NEW YORK — A dearth of genome-wide association studies focused on non-European populations, plus issues related to applying polygenic risk scores in populations with multiple ancestries, has spurred researchers to design new methods and tools to address these questions.
Multiple presentations at the recent European Society of Human Genetics meeting focused on questions related to diversity in GWAS as well as applying risk scores in admixed populations, issues that are inextricably linked. The event was held in Vienna and virtually earlier this week.
Elizabeth Atkinson, an assistant professor of molecular and human genetics at Baylor College of Medicine, noted in her talk that while around 80 percent of participants in genome-wide association studies are Europeans, only 16 percent of the global population is European.
In her words, this "Eurocentricity" in association studies trickles down into health disparities and the implementation of genomic medicine. "Obviously, there is an equity issue," Atkinson said.
Population groups with multiple ancestries are often left out of association studies too, because researchers are concerned that population stratification will seep into their analyses and bias the final results, Atkinson added.
Yet populations around the world are admixed, a fact that some companies like MyOme, Myriad, Invitae, and others have also sought to address in recent years by launching test services that factor ancestry into their analyses. Elsewhere at ESHG, participants heard from researchers focused on African, Asian, Latin American, and Greenlandic populations that face the challenge of applying polygenic risk scores derived from European datasets, such as the UK Biobank, in populations that are sufficiently different that those scores suffer from limited utility.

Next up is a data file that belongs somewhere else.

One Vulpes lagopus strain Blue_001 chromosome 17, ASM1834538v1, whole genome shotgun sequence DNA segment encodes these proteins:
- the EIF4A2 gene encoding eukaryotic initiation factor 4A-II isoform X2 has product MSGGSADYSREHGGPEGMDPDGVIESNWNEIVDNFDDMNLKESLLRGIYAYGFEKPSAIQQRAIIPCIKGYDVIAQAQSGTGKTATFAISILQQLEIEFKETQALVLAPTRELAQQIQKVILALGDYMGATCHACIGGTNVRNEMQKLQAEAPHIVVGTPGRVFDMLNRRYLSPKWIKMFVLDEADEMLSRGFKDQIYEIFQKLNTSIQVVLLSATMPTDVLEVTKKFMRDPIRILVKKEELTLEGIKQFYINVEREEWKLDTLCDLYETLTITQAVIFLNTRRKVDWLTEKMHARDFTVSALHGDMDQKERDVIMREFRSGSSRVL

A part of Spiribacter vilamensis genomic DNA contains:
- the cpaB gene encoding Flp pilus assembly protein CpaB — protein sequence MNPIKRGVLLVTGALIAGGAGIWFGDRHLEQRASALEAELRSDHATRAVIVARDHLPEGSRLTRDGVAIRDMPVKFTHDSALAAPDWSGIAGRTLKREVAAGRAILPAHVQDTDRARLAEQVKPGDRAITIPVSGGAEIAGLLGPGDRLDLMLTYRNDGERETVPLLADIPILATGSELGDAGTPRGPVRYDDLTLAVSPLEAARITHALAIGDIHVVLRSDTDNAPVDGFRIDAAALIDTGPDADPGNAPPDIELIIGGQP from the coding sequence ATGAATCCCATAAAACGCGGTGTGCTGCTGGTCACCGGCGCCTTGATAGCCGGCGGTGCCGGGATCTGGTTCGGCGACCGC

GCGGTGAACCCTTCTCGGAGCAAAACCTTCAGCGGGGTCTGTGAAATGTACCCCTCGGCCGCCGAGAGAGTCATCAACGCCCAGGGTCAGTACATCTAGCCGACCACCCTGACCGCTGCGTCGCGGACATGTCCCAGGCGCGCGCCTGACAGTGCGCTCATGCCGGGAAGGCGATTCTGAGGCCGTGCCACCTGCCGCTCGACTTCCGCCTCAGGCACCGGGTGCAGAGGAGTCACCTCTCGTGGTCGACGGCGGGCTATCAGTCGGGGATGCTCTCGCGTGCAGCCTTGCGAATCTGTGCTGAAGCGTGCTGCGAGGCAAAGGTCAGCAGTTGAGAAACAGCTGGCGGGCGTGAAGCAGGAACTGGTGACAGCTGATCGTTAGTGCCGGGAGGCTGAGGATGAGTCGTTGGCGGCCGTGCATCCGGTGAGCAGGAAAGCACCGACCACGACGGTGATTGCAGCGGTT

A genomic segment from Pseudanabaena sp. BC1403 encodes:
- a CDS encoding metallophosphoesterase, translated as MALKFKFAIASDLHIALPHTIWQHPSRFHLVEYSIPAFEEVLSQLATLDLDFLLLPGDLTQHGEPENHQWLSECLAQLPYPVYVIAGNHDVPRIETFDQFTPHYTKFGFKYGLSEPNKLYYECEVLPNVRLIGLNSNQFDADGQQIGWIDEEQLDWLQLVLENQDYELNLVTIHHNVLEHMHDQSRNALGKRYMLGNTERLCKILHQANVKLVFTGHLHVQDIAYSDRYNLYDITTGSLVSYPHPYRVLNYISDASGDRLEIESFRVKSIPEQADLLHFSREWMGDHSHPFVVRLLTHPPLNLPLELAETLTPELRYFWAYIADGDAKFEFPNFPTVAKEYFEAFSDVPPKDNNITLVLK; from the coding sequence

"The predictivity of a polygenic risk score decreases the farther away you get from the UK," noted Luca Pagani, an associate professor of population genetics at the University of Tartu's Institute of Genomics in Estonia. "That is a reflection of how population structure around the world affects predictivity, but also changes the less European you are in your genome," he said.
Pagani's presentation focused on ancestry deconvolution and polygenic scores. He also highlighted previously published work on the topic, such as a 2020 Nature Communications paper in which the various ancestral components of an admixed individual were first deconvoluted, and then subjected to analysis with population-specific polygenic scores.
Baylor's Atkinson also highlighted such an approach, and discussed a statistical tool and software package called Tractor, which her lab has used to include admixed individuals in association studies. The group published work featuring Tractor last year, in which it claimed that the tool can generate ancestry-specific effect-size estimates and P values.
Atkinson noted in her ESHG talk that Tractor earned its name because it can "scoop out" different ancestral components and compare them to similar populations to obtain ancestry-specific estimates. She said it could be applicable in "post-GWAS applications," such as building polygenic risk scores for admixed populations. She added that her group is currently using Tractor to improve the transferability of polygenic risk scores, and is preparing a list of best practices for ancestry deconvolution.
In a follow-up email, Atkinson said the group is finalizing a draft manuscript related to best practices at the moment.
One session at ESHG focused specifically on applying polygenic risk scores in diverse populations. Participants heard from Segun Fatumo, an associate professor of genetic epidemiology and bioinformatics at the London School of Hygiene and Tropical Medicine, who warned that the number of GWAS focused on African populations has actually decreased in recent years.